Scientists are working on projects for sequencing DNA
Butterflies, plants and whale sharks, like the consumables in a supermarket, could soon be identified with a bar code scanner.
Scientists are working on projects for sequencing the DNA of a wide variety of trees, fish and animals as part of a project for bar coding life.
The researchers of the Kerala Forest Research Institute (KFRI) Peechi, Thrissur, are working on projects to barcode oak leaf butterflies (satyrid butterflies) and plants belonging to the genus dalbergia, which include rosewood. The identification using bar code readers would be possible for the species for which the DNA has been sequenced. Once the sequence of a species is obtained, it can be compared with the available sequences to ascertain the species.
The bar coding would be helpful in identifying the species from even a tiny bit of tissue. It will also serve as a quick, cheap and unambiguous means of distinguishing between species, according to researchers.
The technique has a wide range of application in forensic science, fighting bio-piracy, studying the feeding habits of animals and identification of spurious herbs used in ayurvedic medicines, said K.V. Sankaran, Director, KFRI. The KFRI is planning to network with the Consortium for the Barcode of Life, USA, for developing a global standard for species identification, he said.
There are around 30 species of satyrid butterflies in the Kerala region of Western Ghats and most of them exhibit morphological variations in various geographical locations rendering their identification difficult. The DNA bar coding of the species will help correct this, said George Mathew, who leads the research team.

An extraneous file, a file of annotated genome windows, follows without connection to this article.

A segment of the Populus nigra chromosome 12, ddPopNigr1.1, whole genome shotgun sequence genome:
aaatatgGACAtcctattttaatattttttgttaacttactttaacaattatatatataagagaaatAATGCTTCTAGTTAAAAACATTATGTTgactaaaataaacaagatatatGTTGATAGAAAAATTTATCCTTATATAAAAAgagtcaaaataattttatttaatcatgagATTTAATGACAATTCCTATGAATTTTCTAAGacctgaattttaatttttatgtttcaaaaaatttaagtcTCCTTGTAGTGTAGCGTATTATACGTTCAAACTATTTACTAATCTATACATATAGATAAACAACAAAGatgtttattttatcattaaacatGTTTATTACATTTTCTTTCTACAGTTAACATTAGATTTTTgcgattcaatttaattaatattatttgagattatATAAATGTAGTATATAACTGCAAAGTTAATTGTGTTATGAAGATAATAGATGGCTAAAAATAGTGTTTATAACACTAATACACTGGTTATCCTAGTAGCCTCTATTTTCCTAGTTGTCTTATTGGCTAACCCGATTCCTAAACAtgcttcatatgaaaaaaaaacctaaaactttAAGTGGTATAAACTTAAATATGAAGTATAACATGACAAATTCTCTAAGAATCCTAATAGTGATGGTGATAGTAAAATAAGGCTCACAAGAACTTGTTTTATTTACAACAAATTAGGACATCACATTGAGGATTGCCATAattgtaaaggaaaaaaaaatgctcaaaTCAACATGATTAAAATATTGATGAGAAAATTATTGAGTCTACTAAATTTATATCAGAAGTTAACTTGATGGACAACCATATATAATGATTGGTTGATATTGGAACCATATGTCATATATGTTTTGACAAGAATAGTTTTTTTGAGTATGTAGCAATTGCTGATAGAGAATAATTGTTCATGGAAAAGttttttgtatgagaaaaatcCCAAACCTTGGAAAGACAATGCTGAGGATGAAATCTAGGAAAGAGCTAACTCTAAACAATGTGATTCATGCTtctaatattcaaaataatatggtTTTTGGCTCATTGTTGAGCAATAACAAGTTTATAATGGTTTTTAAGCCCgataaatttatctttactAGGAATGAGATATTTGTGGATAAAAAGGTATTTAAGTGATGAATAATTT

"We will be looking for genetic variations within the species at different geographical locations as well as the phylogenetic (the evolutionary development of organisms) relationships between various species. This will help us in obtaining a better understanding of the group and its ecological adaptations. This information could be used for evolving conservation measures for various species," Dr. Mathew said.
The Institute has partnered with the Indian Institute of Science, Bangalore, for the butterfly project.
The dalbergia family consists of three trees and nine climbers whose flowers and leaves look alike. Only kariveeti and veeti in the family are commercially important ones, said M. Balasundaram, the project leader.
The National Institute of Plan Genome Research, New Delhi, and the National Chemical Laboratory, Pune, are the other two agencies involved in the project.
The DNA sequences of species will be there in the public domain which could also be used as geographical indicators. They also serve as the biodiversity reference data of an area, said Dr. Balasundaram.
The Kochi regional centre of the National Bureau of Fish Genetic Research, Lucknow, had bar-coded Whale Sharks and fish varieties like Yellow Catfish, Manjakoori, Thooli and Denisoni, an endemic ornamental fish known as Miss Kerala.